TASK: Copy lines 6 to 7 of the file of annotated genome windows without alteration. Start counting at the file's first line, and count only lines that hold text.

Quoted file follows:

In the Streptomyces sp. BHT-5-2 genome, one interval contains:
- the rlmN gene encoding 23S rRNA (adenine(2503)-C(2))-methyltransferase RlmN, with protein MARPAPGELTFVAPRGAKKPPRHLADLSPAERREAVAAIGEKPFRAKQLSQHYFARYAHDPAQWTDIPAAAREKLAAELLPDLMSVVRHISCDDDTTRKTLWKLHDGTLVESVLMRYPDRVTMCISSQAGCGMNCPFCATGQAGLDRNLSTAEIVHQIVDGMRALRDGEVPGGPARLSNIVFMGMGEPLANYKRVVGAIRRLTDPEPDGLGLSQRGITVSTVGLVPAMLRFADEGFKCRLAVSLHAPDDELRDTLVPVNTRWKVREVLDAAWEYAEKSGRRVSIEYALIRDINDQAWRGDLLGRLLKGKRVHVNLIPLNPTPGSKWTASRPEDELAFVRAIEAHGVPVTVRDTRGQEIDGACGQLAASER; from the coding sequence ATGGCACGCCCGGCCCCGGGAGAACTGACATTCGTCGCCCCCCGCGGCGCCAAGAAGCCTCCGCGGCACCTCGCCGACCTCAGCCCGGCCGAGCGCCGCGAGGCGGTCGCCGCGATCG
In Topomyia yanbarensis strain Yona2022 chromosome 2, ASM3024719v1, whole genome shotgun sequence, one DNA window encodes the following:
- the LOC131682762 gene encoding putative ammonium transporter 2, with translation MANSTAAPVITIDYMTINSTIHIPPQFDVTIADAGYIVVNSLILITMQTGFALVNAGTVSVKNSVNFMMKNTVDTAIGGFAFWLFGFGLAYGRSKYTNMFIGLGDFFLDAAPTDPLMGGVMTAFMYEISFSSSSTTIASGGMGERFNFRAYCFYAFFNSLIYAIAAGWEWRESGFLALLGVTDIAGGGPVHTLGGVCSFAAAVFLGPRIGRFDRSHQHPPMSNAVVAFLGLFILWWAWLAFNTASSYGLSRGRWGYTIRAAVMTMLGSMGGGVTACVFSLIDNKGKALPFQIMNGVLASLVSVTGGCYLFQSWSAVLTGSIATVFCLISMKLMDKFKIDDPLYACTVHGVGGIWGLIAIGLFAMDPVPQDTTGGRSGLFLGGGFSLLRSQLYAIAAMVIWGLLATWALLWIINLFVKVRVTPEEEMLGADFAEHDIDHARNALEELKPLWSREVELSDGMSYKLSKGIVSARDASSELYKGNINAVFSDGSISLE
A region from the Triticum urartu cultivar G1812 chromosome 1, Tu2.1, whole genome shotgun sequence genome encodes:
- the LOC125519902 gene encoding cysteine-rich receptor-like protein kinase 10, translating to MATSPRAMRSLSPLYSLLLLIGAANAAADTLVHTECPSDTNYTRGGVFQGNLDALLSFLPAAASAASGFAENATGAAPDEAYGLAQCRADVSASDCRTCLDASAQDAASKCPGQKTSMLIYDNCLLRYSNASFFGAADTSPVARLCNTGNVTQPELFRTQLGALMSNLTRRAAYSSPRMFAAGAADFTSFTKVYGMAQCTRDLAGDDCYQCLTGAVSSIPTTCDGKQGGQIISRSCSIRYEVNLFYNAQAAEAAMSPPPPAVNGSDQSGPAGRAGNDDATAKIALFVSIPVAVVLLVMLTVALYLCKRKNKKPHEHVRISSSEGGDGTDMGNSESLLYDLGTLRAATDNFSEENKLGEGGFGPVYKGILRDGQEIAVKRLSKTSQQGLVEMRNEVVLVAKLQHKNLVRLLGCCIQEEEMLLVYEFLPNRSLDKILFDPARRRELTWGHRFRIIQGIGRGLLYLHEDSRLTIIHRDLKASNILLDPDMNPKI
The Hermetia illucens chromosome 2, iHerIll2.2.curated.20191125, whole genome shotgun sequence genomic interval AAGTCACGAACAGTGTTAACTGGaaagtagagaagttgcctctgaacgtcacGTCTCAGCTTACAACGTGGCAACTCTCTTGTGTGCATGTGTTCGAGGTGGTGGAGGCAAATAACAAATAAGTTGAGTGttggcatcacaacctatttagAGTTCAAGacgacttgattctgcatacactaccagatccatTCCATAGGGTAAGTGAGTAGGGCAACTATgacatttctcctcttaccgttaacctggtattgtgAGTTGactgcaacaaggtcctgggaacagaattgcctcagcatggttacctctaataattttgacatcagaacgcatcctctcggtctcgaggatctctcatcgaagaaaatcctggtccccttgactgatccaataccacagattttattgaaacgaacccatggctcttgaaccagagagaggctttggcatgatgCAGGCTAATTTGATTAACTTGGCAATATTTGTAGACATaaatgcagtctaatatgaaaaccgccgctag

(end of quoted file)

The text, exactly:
- the LOC125519902 gene encoding cysteine-rich receptor-like protein kinase 10, translating to MATSPRAMRSLSPLYSLLLLIGAANAAADTLVHTECPSDTNYTRGGVFQGNLDALLSFLPAAASAASGFAENATGAAPDEAYGLAQCRADVSASDCRTCLDASAQDAASKCPGQKTSMLIYDNCLLRYSNASFFGAADTSPVARLCNTGNVTQPELFRTQLGALMSNLTRRAAYSSPRMFAAGAADFTSFTKVYGMAQCTRDLAGDDCYQCLTGAVSSIPTTCDGKQGGQIISRSCSIRYEVNLFYNAQAAEAAMSPPPPAVNGSDQSGPAGRAGNDDATAKIALFVSIPVAVVLLVMLTVALYLCKRKNKKPHEHVRISSSEGGDGTDMGNSESLLYDLGTLRAATDNFSEENKLGEGGFGPVYKGILRDGQEIAVKRLSKTSQQGLVEMRNEVVLVAKLQHKNLVRLLGCCIQEEEMLLVYEFLPNRSLDKILFDPARRRELTWGHRFRIIQGIGRGLLYLHEDSRLTIIHRDLKASNILLDPDMNPKI
The Hermetia illucens chromosome 2, iHerIll2.2.curated.20191125, whole genome shotgun sequence genomic interval AAGTCACGAACAGTGTTAACTGGaaagtagagaagttgcctctgaacgtcacGTCTCAGCTTACAACGTGGCAACTCTCTTGTGTGCATGTGTTCGAGGTGGTGGAGGCAAATAACAAATAAGTTGAGTGttggcatcacaacctatttagAGTTCAAGacgacttgattctgcatacactaccagatccatTCCATAGGGTAAGTGAGTAGGGCAACTATgacatttctcctcttaccgttaacctggtattgtgAGTTGactgcaacaaggtcctgggaacagaattgcctcagcatggttacctctaataattttgacatcagaacgcatcctctcggtctcgaggatctctcatcgaagaaaatcctggtccccttgactgatccaataccacagattttattgaaacgaacccatggctcttgaaccagagagaggctttggcatgatgCAGGCTAATTTGATTAACTTGGCAATATTTGTAGACATaaatgcagtctaatatgaaaaccgccgctag